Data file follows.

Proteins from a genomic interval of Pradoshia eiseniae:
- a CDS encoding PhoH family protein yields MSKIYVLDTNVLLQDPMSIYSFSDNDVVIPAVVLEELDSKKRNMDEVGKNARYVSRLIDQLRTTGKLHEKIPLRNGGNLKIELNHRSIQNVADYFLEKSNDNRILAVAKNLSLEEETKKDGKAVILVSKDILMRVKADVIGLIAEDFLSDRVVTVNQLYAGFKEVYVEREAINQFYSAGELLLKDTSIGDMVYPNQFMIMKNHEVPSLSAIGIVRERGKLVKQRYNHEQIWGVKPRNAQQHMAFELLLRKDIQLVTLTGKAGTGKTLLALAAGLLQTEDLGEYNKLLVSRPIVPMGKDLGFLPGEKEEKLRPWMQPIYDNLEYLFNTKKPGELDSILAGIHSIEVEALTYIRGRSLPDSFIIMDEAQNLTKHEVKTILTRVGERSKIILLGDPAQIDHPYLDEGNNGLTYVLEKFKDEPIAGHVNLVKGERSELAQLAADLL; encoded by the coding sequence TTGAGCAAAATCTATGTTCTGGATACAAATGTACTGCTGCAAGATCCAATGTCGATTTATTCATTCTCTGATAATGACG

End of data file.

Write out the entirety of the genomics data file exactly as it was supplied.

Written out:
Proteins from a genomic interval of Pradoshia eiseniae:
- a CDS encoding PhoH family protein yields MSKIYVLDTNVLLQDPMSIYSFSDNDVVIPAVVLEELDSKKRNMDEVGKNARYVSRLIDQLRTTGKLHEKIPLRNGGNLKIELNHRSIQNVADYFLEKSNDNRILAVAKNLSLEEETKKDGKAVILVSKDILMRVKADVIGLIAEDFLSDRVVTVNQLYAGFKEVYVEREAINQFYSAGELLLKDTSIGDMVYPNQFMIMKNHEVPSLSAIGIVRERGKLVKQRYNHEQIWGVKPRNAQQHMAFELLLRKDIQLVTLTGKAGTGKTLLALAAGLLQTEDLGEYNKLLVSRPIVPMGKDLGFLPGEKEEKLRPWMQPIYDNLEYLFNTKKPGELDSILAGIHSIEVEALTYIRGRSLPDSFIIMDEAQNLTKHEVKTILTRVGERSKIILLGDPAQIDHPYLDEGNNGLTYVLEKFKDEPIAGHVNLVKGERSELAQLAADLL; encoded by the coding sequence TTGAGCAAAATCTATGTTCTGGATACAAATGTACTGCTGCAAGATCCAATGTCGATTTATTCATTCTCTGATAATGACG